The Supreme Court largely left the Affordable Care Act intact over the summer, though it struck down the key provision forcing states to swell the ranks of Medicaid recipients.
Governor Parnell is withholding his decision on whether to expand Medicaid until he gets results from a cost analysis.
A few months ago, he indicated to APRN he’s erring towards no.
“If I had to make the decision today, I would not expand Medicaid over concerns of costs and the uncertain future of Medicaid on the federal side,” he said in a phone interview last summer.
The federal government pays about half the state’s 1.2 billion dollar Medicaid tab. Alaska pays the rest. But the Obama administration is offering a much better deal for the Medicaid expansion: The federal government will pay 100% of the expansion in years 2014, 2015, and 2016.
Karen Perdue, president and CEO of the Alaska State Hospital and Nursing Home Association, a group that wants Governor Parnell to expand the Medicaid rolls, said medical providers in Alaska could stand to make hundreds of millions of dollars more over the next decade.
“The hospitals would receive about $561 million over several years in revenue that probably would not come in the door,” she said.
Revenue that would not come in the door if the governor opts to not expand the Medicaid ranks. The number Perdue cites comes from a new Kaiser Family Foundation study released this week.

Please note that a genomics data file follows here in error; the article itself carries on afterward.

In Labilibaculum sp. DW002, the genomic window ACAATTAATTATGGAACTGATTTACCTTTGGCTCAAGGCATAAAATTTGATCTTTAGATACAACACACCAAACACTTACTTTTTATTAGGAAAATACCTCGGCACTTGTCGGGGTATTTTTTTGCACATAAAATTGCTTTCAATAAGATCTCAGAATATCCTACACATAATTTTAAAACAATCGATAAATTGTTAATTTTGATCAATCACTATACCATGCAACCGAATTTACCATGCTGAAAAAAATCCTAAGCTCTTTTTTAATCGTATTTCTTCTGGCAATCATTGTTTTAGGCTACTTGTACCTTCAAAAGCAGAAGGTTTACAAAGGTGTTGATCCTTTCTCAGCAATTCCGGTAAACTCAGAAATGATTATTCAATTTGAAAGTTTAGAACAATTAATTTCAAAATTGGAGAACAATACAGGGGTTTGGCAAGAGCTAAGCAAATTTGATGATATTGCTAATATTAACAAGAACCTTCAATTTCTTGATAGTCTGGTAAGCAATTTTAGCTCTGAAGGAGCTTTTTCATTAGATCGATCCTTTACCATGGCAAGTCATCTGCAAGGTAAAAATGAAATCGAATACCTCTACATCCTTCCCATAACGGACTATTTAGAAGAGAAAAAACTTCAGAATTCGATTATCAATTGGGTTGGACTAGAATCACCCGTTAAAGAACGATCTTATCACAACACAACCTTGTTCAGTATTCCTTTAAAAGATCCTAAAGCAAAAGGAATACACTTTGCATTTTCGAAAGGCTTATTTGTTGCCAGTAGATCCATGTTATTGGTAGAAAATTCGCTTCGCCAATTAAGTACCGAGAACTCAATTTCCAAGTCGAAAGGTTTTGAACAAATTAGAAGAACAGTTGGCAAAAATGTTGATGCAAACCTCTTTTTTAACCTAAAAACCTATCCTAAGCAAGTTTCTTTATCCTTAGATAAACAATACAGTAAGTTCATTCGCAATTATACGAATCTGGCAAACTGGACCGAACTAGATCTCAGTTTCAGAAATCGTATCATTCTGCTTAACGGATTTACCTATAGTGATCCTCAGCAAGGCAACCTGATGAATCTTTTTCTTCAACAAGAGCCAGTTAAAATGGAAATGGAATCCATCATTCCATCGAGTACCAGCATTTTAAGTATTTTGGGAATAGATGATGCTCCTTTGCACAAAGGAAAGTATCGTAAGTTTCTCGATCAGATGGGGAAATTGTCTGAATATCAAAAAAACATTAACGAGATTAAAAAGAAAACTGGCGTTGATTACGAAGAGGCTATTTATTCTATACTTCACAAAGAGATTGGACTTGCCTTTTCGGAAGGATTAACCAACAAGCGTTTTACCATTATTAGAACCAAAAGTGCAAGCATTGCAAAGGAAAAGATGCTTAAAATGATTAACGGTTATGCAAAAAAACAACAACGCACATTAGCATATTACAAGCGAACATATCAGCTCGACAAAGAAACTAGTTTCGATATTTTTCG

Perdue said hospitals need the expansion and extra revenue because under the Affordable Care Act, providers in Alaska could lose up to $25 million dollars per year in Medicare reimbursements.
“Alaska hospitals, most of which are small, community hospitals, municipal hospitals, nonprofit hospitals, would really be impacted by the Medicare reductions,” she said.
Ann Secrest is with AARP Alaska. She said expanding the rolls makes sense.
AARP tends to pick its fights over Social Security and Medicare. But Secrest said AARP members are not uniform, and an expansion to Medicaid could directly affect them.
“Many of our members are still working,” she said. Many of them are under 65. Many of our members are what we call dual eligible.”
Dual eligible – meaning able to qualify for both Medicare and Medicaid. The group AK Health Reform estimates that more than 32,000 new people – mostly childless adults – could become eligible for Medicaid under the expansion.
Delisa Culpepper is the chief operating officer at the Alaska Mental Health Trust Authority. Her group funds mental health providers in the state.
And though the Authority has not taken an official position on the expansion, she said she’s excited about Medicaid potentially insuring people who haven’t qualified before.
“Medicaid is a medical model. It makes people meet a certain threshold of mental illness to get any services – as well as income,” she said. “And because of that there are a lot of people that don’t fit in and aren’t eligible for Medicaid because only certain populations are.”
Under the expansion, the rolls would be open to people making less-than $18,500 per year. And, Culpepper said, right now the state largely restricts eligibility to the elderly, mothers and pregnant women.
Because of that, she said, people are being left out who need vital services.
“Medicaid doesn’t always fund, especially for the adult population, treatment for substance abuse and alcohol.”
There is no deadline for the governor to decide whether to expand the Medicaid rolls. But the 100% federal contribution only applies to the first three years of the program.